Workers are going unpaid, patients are being fed substandard food and medicines are running short at Bamalete Lutheran Hospital where a recent audit could find no trace of P16 million which disappeared from the hands of management.
Government gives the hospital a grant of more than P14 million every year. This week, Mmegi learnt that once the pride of Balete and a magnet for patients from all over Greater Gaborone, Bamalete Lutheran Hospital (BLH) is a shadow of its former self.
Highly-placed sources said in the midst of the administrative and financial crisis, eight doctors threw in the towel last year, as well as a radiologist. Workers claim they are owed up to P3 million in cumulative unpaid salaries, with some of these amounts going back to 2010. One employee, according to authoritative sources, is owed P202,000 in salary arrears. Mmegi is informed that after years of late payments and salary arrears, disgruntled employees have since written to the Office of the President and the board pleading for intervention. A Deloitte audit handed to the board last October, paints a picture of gross maladministration at the hospital. At least P16 million covering 120 transactions could not be accounted for. “The board had wanted the audit report to be shared with the workers, but management refused,” an insider told Mmegi on condition of anonymity. The troubles have also rocked the upper echelons at the hospital, with two members of management still on suspension. BLH CEO, Moagi Mmitsi and School of Nursing principal Martha Mothibe were suspended last year
“The board is negotiating for mutual separation from them,” revealed insiders.
A hospital superintendent engaged at the hospital last year was given six months probation. The board refused to confirm him after this period and the candidate has since left BLH.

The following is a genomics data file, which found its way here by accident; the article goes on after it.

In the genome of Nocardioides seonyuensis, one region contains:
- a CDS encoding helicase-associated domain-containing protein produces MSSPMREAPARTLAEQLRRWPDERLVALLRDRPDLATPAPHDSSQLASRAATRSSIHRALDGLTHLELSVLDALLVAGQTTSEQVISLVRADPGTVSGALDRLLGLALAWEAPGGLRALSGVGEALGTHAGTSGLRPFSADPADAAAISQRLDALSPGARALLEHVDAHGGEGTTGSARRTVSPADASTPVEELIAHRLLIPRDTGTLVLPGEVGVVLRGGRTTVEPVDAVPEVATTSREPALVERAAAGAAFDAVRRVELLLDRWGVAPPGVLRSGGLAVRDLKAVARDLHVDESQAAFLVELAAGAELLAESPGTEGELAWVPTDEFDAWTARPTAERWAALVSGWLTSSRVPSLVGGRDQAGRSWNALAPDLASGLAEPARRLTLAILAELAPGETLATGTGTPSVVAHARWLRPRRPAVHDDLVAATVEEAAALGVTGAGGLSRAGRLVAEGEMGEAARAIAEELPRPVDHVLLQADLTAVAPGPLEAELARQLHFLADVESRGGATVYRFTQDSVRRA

With the financial situation at the hospital declining, it is reported that eight doctors resigned last December, leaving the hospital with only four. The hospital has since appointed four other doctors on a temporary basis. A
“We were fed low quality food, tea without milk, tasteless porridge and other budget cuts. The hospital staff also keeps making excuses about necessary medicines. It’s clear there is a crisis, but for some of us, this hospital is what is accessible to us,” a former patient said. Contacted for a comment, the BLH board chair, Phenyo Segokgo declined to confirm or comment on issues raised in the audit. “We are working on finding ways to implement recommendations of the audit. The board has requested money (from government) to clear all arrears owed to staff by April. The money we had was used to pay auditors and other things. We had engaged consultants to help with strategies. I am aware that workers wanted the hospital to be handed over to government but there is no such negotiation going on,” Segokgo said. He said while doctors had quit, BLH would ensure that the four who have been brought in on a temporary basis, are pursued for permanent employment. He said the hospital was awaiting approval from the Ministry of Health and Wellness to employ the doctors.
The board chair blamed the shortage of medicines on suppliers. “The suppliers are also disappointing us in terms of bringing medication on time. We are working around the clock to resolve this issue. We have also heard about complaints from patients about long queues. These were mainly caused by a shortage of doctors and the board has addressed this.” Government has been funding BLH since the 1970s under a grant agreement for recurrent expenditure, which includes the procurement of medical equipment.